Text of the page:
Published October 20, 2017 at 12:27
On Wednesday 11 October, UNISON, in conjunction with the Blackburn and District TUC, organised a free screening of the film Nature of the Beast, a sympathetic film on the career of Dennis Skinner MP, affectionately known as the Beast of Bolsover.
Activists from across the region attended the event at Blackburn College and there was an opportunity afterwards to raise points of interest and invite further discussion.
Directed by Liverpudlian’s Daniel Draper & Christie Allanson, the film tells the story of Dennis through his own, his brothers and constituents eyes. The film purposefully doesn’t reference many current issues (the Director’s didn’t want to date the film) but is more of a celebration of old fashioned Socialism, rabble rousing and class consciousness. Dennis Skinner has spent his whole political and Trades Union career representing the very people who elected him, using his voice to protect those whose voice isn’t loud enough – a lesson for all MPs and Trades Unionists alike today.
Some background from the directors:-
‘In 2014 we made a documentary about Robert Tressell’s book, The Ragged Trousered Philanthropists. It was the centenary year of the book’s publication, so we interviewed a host of people about the book’s impact on their lives, everlasting relevance etc – and one of our interviewees was Dennis Skinner. So after that project finished, I sent Dennis an audacious letter asking if he would consider letting us make a documentary about his life and contribution to politics in this country.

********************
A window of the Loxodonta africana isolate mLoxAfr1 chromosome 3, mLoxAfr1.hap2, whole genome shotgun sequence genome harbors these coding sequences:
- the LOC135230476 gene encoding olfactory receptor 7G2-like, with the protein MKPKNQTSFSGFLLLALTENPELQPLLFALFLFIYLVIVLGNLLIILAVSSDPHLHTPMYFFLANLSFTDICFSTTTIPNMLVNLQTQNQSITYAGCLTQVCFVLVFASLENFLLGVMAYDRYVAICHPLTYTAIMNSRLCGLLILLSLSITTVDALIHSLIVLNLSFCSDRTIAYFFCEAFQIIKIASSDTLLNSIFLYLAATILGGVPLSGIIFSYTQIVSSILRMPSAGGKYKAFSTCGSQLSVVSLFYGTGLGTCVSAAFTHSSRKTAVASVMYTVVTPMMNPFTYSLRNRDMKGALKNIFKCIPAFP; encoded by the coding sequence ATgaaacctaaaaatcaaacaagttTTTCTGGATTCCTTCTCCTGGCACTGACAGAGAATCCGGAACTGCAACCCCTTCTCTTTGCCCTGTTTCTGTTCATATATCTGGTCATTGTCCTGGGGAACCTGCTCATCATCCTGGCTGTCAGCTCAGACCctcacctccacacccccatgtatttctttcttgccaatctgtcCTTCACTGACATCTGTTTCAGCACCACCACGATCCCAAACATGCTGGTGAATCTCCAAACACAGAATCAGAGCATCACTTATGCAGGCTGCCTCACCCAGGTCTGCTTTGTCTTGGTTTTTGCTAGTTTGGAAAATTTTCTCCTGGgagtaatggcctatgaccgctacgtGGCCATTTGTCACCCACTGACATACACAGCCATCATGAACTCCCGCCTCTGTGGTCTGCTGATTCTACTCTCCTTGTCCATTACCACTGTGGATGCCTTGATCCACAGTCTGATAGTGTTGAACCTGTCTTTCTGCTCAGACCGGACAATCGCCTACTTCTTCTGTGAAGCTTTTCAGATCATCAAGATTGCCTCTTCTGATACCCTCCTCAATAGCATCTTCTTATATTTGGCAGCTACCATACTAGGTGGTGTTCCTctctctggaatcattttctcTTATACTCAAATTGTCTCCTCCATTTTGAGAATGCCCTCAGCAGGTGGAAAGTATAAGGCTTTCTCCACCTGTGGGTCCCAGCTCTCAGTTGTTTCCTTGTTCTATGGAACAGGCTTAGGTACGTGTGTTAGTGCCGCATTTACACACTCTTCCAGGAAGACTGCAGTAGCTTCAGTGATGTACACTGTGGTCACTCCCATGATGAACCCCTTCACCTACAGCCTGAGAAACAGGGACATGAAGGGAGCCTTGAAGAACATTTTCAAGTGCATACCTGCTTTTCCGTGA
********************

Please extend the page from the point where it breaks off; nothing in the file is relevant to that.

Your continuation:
Luckily he agreed…which kickstarted the three-year journey of making the film. We shot the film over 18-months on a minuscule budget of £2400. The shoot in Parliament we were charged £700 for just one hour – so hopefully that shows just how well we stretched our filming budget! After everything was completed we ran a Kickstarter campaign to pay for vital post-production services – and we raised an incredible £21,000.
The film has played in independent cinemas across the country, as well at plenty of community screenings, like yours. Dennis has now seen the film and thinks we made “a decent fist of it.” High praise indeed from such a man!’